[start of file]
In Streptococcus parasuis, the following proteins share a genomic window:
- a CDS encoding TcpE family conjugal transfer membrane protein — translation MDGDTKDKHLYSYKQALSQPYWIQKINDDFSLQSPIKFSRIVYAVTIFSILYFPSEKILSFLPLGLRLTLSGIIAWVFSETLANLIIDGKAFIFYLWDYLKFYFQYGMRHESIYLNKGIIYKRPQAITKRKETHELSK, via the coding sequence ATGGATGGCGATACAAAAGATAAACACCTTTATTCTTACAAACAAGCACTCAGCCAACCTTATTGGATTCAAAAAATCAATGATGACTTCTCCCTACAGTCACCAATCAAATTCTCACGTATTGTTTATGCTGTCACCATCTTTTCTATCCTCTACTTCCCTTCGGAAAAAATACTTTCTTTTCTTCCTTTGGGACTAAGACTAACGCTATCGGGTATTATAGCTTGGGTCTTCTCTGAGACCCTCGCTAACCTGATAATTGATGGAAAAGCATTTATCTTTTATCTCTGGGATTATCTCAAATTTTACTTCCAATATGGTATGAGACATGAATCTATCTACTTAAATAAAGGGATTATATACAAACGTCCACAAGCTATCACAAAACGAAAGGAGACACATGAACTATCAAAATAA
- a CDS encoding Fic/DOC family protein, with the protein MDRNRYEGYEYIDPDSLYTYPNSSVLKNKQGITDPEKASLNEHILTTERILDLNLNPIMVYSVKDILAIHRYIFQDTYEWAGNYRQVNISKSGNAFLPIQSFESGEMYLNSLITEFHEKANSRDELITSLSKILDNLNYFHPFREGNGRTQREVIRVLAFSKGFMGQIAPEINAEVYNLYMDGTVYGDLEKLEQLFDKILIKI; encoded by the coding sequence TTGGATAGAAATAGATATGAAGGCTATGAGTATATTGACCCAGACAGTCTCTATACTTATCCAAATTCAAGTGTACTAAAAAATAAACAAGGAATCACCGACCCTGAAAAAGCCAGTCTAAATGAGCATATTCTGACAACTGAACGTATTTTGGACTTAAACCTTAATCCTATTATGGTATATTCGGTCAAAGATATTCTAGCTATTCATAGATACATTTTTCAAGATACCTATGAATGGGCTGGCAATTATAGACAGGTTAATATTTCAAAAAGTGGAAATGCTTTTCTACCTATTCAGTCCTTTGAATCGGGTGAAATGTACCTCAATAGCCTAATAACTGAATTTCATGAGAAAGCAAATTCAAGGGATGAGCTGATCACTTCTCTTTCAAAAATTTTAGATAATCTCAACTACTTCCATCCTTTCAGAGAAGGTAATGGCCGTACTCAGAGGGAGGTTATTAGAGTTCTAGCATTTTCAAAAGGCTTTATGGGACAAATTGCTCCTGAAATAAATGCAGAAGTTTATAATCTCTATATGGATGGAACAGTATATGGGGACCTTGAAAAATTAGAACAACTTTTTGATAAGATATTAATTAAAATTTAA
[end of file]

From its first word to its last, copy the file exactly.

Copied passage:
In Streptococcus parasuis, the following proteins share a genomic window:
- a CDS encoding TcpE family conjugal transfer membrane protein — translation MDGDTKDKHLYSYKQALSQPYWIQKINDDFSLQSPIKFSRIVYAVTIFSILYFPSEKILSFLPLGLRLTLSGIIAWVFSETLANLIIDGKAFIFYLWDYLKFYFQYGMRHESIYLNKGIIYKRPQAITKRKETHELSK, via the coding sequence ATGGATGGCGATACAAAAGATAAACACCTTTATTCTTACAAACAAGCACTCAGCCAACCTTATTGGATTCAAAAAATCAATGATGACTTCTCCCTACAGTCACCAATCAAATTCTCACGTATTGTTTATGCTGTCACCATCTTTTCTATCCTCTACTTCCCTTCGGAAAAAATACTTTCTTTTCTTCCTTTGGGACTAAGACTAACGCTATCGGGTATTATAGCTTGGGTCTTCTCTGAGACCCTCGCTAACCTGATAATTGATGGAAAAGCATTTATCTTTTATCTCTGGGATTATCTCAAATTTTACTTCCAATATGGTATGAGACATGAATCTATCTACTTAAATAAAGGGATTATATACAAACGTCCACAAGCTATCACAAAACGAAAGGAGACACATGAACTATCAAAATAA
- a CDS encoding Fic/DOC family protein, with the protein MDRNRYEGYEYIDPDSLYTYPNSSVLKNKQGITDPEKASLNEHILTTERILDLNLNPIMVYSVKDILAIHRYIFQDTYEWAGNYRQVNISKSGNAFLPIQSFESGEMYLNSLITEFHEKANSRDELITSLSKILDNLNYFHPFREGNGRTQREVIRVLAFSKGFMGQIAPEINAEVYNLYMDGTVYGDLEKLEQLFDKILIKI; encoded by the coding sequence TTGGATAGAAATAGATATGAAGGCTATGAGTATATTGACCCAGACAGTCTCTATACTTATCCAAATTCAAGTGTACTAAAAAATAAACAAGGAATCACCGACCCTGAAAAAGCCAGTCTAAATGAGCATATTCTGACAACTGAACGTATTTTGGACTTAAACCTTAATCCTATTATGGTATATTCGGTCAAAGATATTCTAGCTATTCATAGATACATTTTTCAAGATACCTATGAATGGGCTGGCAATTATAGACAGGTTAATATTTCAAAAAGTGGAAATGCTTTTCTACCTATTCAGTCCTTTGAATCGGGTGAAATGTACCTCAATAGCCTAATAACTGAATTTCATGAGAAAGCAAATTCAAGGGATGAGCTGATCACTTCTCTTTCAAAAATTTTAGATAATCTCAACTACTTCCATCCTTTCAGAGAAGGTAATGGCCGTACTCAGAGGGAGGTTATTAGAGTTCTAGCATTTTCAAAAGGCTTTATGGGACAAATTGCTCCTGAAATAAATGCAGAAGTTTATAATCTCTATATGGATGGAACAGTATATGGGGACCTTGAAAAATTAGAACAACTTTTTGATAAGATATTAATTAAAATTTAA